The New Great Synagogue in Novoselitsa Ukraine

Introduction

Novoselitsa is situated in Chernivtsi region of the Ukraine. Because of the large emigration of Jews to Bessarabia in the first half of the 19th century, it developed from a rural into an urban community.  Novoselitsa synagogue was built in 1919 and became famed for its unique art works.

Of the 4,000 Jews living in Novoselitsa in 1939, only 200 survived the World War 2.  In 1959, the Soviet authorities closed the synagogue and converted it into a ‘Pioneers Club’.

The Challenge

The value of the building of the former Novoselitsa synagogue is especially the presence of the wall paintings which are considered one of the largest and most fully preserved in Europe today.  This preservation was only possible because the internal walls of the synagogue after the War had been covered with a lime mortar that protected the paintings from physical damage.

In the post-Soviet era, the Pioneers Club was closed and the building was left without proper maintenance which means that it is today in a parlous state, and the wall paintings are now in special danger.

The Association of Jewish Organizations and Communities of Ukraine (the VAAD) managed to secure ownership of the building and, on the initiative of its Chairman Josef Zissels, a group of restoration specialists removed the later layer of lime mortar, opening the paintings for inspection - but also to possible damage.  This has made it all the more urgent that immediate repairs are carried out and a wider preservation plan implemented.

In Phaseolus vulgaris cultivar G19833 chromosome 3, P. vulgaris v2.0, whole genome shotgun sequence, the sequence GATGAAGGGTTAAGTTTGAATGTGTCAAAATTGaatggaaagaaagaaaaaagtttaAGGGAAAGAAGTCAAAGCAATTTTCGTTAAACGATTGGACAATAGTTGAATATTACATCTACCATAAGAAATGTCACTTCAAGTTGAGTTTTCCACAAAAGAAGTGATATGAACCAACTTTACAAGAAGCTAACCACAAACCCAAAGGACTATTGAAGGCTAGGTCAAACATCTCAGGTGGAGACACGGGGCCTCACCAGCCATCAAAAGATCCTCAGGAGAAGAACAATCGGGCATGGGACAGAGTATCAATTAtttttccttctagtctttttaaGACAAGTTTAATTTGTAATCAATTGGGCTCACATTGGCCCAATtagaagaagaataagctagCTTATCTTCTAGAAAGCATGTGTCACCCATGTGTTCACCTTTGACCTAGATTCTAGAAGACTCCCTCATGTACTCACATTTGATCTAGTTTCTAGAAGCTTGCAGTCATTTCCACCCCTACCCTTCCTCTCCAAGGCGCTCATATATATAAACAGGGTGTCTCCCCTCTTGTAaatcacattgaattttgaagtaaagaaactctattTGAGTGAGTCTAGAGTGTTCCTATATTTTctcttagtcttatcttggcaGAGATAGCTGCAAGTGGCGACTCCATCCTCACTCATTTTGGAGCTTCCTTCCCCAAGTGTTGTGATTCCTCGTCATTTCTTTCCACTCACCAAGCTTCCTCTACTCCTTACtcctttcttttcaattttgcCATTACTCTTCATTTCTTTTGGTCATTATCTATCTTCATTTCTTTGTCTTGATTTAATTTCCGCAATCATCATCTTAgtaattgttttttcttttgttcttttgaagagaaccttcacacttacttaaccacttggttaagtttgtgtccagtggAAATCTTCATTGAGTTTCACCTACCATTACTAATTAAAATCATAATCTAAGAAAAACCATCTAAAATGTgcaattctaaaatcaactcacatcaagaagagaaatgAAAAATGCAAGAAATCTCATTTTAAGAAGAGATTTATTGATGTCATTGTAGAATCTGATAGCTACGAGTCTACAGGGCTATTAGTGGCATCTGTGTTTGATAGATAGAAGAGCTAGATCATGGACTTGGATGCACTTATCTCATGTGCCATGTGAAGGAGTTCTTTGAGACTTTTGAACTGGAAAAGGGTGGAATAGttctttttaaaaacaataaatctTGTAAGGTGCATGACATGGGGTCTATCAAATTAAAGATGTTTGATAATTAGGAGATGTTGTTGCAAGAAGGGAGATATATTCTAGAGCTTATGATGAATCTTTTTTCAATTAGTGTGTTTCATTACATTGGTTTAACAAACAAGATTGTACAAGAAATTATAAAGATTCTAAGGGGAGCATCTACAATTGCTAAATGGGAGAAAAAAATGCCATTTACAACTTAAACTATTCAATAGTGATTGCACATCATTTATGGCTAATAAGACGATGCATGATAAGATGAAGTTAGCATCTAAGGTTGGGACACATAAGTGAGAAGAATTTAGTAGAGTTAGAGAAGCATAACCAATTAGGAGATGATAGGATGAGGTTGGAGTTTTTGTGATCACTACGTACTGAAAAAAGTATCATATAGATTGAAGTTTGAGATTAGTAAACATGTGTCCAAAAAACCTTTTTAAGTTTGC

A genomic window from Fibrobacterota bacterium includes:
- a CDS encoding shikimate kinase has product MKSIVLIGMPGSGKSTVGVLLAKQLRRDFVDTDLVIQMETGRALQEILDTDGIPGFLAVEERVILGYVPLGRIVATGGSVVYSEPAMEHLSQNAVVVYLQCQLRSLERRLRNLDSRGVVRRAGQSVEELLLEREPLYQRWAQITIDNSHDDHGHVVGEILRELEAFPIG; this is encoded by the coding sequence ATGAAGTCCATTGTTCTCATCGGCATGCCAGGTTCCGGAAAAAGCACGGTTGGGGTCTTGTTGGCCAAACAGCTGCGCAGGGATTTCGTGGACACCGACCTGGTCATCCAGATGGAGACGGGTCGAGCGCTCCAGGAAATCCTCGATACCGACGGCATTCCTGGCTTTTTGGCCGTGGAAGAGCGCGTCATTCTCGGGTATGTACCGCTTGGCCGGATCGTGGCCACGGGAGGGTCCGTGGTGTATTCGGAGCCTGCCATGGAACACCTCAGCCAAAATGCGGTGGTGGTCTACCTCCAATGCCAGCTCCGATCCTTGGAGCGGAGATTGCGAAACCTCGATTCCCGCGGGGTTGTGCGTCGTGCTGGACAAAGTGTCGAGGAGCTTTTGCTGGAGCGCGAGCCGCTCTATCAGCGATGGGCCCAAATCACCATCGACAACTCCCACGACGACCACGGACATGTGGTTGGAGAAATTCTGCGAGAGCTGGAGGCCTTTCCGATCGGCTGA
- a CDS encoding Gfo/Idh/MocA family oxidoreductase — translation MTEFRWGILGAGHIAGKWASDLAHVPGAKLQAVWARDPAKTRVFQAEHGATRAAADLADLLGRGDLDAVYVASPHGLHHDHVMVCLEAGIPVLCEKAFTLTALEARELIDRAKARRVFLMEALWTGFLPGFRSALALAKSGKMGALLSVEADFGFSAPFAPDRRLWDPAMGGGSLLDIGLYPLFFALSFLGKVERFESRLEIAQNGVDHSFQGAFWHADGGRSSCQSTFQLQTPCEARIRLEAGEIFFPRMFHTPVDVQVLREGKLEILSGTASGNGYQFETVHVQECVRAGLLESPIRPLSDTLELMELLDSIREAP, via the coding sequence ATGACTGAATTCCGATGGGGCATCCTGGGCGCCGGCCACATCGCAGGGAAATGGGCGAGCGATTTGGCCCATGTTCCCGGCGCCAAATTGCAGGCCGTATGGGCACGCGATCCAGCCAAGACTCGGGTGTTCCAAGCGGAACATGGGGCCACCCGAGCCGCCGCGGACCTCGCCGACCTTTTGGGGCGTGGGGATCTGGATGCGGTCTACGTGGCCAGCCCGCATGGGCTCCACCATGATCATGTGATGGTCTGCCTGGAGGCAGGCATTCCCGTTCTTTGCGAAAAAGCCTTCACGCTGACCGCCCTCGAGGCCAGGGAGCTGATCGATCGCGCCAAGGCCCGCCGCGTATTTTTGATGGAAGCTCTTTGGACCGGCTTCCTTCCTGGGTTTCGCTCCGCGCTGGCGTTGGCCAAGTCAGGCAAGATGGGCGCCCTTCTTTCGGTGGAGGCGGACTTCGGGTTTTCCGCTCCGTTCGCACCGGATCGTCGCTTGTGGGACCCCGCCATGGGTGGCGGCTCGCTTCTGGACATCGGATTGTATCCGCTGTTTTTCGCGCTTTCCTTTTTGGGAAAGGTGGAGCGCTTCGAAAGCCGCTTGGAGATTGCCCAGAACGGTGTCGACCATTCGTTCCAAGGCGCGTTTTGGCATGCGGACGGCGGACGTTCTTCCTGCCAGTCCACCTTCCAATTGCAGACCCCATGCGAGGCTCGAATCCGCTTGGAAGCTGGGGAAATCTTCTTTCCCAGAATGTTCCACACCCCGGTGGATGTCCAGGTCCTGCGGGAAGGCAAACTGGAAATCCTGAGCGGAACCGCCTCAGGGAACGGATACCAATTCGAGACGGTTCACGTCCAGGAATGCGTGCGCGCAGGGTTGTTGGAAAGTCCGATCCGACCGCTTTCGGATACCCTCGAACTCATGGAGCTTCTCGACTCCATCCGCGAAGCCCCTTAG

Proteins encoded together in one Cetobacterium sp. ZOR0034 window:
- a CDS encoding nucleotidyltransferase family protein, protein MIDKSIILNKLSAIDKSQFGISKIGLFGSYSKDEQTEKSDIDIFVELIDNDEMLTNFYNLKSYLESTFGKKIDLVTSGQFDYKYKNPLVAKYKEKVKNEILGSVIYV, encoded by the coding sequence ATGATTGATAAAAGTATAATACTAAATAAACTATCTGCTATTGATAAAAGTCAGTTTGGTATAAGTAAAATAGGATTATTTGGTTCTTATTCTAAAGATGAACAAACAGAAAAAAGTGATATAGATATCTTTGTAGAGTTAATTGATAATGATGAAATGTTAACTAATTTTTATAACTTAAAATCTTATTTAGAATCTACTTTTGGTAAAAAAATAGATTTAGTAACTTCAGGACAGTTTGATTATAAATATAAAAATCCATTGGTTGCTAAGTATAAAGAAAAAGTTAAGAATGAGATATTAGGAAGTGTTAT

The Plan

The VAAD is responsible for the Synagogue restoration initiative.  There is firstly the need for emergency works to stabilise the building, including the laying of a new foundation in the basement and a complete replacement of the ceiling.  Once the building has been secured, the project will move on to implementing the broader vision of creating a new cultural space that will contain a museum of the history of Jews of Novoselitsa and the surrounding area, a display of the synagogue paintings of Bukovina, a gallery for permanent and temporary exhibitions, and a place for artistic and cultural events, as well as a targeted schools programme.